A step forward for kidney xenotransplantation
A report on the recent, well-publicized, temporary transplantation of kidneys from genetically modified pigs in two deceased individuals at NYU. The kidneys functioned well and there was no sign of acute rejection, but because these experiments took place over only 54 hours, this is not indicative of longer term compatibility of the transplant of kidneys from this particular strain of pigs. A question in my mind is why there have not been kidney xenotransplants in live patients yet – especially given a recent porcine heart transplant in a live patient at UMD and a good track record in kidney transplants into non-human primates. I suspect that part of the answer is that there are still clear ways in which to fine tune pig genetics for added compatibility: particularly where the coagulation and complement pathways are involved. Still, we are clearly getting very close to the first live human kidney xenotransplantations. Results of Two Cases of Pig-to-Human Kidney Xenotransplantation; Progress toward Pig-to-Human Xenotransplantation
Hope for IPF
IPF (Idiopathic Pulmonary Fibrosis) is the ALS of the lungs: an inexorable process that destroys healthy lung tissue leading to death in 2-4 years without a lung transplant. In the early 2010s, a couple drugs were approved for IPF (pirfenidone and nintedanib), but they only slow down progress of the disease. This is why preliminary results of a 12-week, phase 2 placebo-controlled study with the phosphodiesterase inhibitor BI 1015550 (Boerhinger Ingelheim) that appear to show a halt of progression are exciting. However, the analyses depend on Bayesian model or mixed model repeated measures, and when one looks at the primary data from the supplementary materials, the signal is dwarfed by the standard deviations, which for N in the double digits, leaves significant doubts on significance. BI is teeing up two large 1-year phase 3 trials which should allow a definitive finding – in about 3 years. Trial of a Preferential Phosphodiesterase 4B Inhibitor for Idiopathic Pulmonary Fibrosis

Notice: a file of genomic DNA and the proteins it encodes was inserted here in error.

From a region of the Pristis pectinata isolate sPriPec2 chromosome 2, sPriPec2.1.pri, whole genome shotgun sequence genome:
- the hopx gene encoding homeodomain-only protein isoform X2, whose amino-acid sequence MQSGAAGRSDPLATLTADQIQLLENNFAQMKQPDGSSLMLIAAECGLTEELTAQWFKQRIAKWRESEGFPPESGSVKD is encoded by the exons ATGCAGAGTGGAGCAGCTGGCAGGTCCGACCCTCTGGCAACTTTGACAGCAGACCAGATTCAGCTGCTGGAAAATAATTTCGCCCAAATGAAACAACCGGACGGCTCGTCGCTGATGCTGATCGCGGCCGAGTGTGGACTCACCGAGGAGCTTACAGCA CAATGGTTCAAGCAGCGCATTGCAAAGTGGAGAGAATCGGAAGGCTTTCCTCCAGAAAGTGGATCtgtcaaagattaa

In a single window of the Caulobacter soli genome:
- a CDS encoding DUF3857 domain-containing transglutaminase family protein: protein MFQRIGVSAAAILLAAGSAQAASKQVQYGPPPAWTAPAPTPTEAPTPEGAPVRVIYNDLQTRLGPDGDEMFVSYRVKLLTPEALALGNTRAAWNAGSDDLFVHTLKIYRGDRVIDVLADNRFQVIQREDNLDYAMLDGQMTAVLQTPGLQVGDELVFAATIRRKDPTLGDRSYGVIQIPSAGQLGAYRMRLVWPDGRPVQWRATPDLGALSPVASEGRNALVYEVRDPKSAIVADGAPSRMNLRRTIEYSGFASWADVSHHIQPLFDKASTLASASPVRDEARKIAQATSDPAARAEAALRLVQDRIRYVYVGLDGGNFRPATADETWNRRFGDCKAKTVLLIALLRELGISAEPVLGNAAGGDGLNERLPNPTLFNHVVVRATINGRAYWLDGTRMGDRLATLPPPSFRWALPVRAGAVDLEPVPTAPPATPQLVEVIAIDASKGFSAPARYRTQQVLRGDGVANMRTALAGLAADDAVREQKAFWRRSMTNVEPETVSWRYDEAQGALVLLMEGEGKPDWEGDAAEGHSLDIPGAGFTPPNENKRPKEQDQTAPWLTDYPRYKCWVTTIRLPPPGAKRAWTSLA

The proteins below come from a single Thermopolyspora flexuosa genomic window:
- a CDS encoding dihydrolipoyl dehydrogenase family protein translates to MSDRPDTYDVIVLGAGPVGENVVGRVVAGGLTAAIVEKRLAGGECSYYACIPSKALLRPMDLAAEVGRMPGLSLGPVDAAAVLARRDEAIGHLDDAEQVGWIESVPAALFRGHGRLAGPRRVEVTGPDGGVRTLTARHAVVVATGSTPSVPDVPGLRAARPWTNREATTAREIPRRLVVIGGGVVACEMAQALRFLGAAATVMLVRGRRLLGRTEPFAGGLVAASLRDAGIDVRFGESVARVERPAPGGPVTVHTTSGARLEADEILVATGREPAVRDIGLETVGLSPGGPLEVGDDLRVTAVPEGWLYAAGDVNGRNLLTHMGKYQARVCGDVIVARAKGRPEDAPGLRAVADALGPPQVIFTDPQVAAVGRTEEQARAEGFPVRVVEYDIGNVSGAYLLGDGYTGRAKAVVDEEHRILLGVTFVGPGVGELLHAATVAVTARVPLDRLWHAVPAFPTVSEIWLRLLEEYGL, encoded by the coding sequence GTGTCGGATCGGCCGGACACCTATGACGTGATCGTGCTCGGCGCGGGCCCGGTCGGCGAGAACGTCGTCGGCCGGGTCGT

The 340B program is a mechanism which requires pharma companies to provide drugs at a discount to participating organizations caring for low-income populations. These organizations get to charge full price to insurance, thus collecting a significant margin that supports indigent care (though, as this paper in the Journal attests, whether this is really the case is up for debate). Biopharma generally does not like this program, but in some situations, this might be flipped on its head. A Perspective article highlights how access to PrEP (Pre-Exposure Prophylaxis for HIV) has so far been very expensive, something that was supposed to change now that cheap generics have recently become available. Instead, hospital clinics are switching to much more expensive/non-generic PrEP drug combinations even though efficacious and safe generics exist; the 340B income from the high priced medication is just too attractive to pass up. Perverse Incentives — HIV Prevention and the 340B Drug Pricing Program
The disappointing state of low back pain understanding and management
Low Back Pain (LBP) is an under-appreciated but nevertheless huge cause of morbidity: and while it does not usually cause death, for many, it has been an entry point to opioid use with the consequences that we know. This is what makes a review of current evidence for the clinical management of LBP in the Journal so depressing – it’s simply so weak. Relative to cancer or other severe pathologies, we are a simply not investing the resources commensurate with the burden of disease from low back pain. Nonspecific Low Back Pain
The New England Journal of Medicine is a premier weekly medical journal covering many topics of interest to the health sector. In this monthly series we offer an opinionated perspective on selected highlights that might be of interest to our clients and others.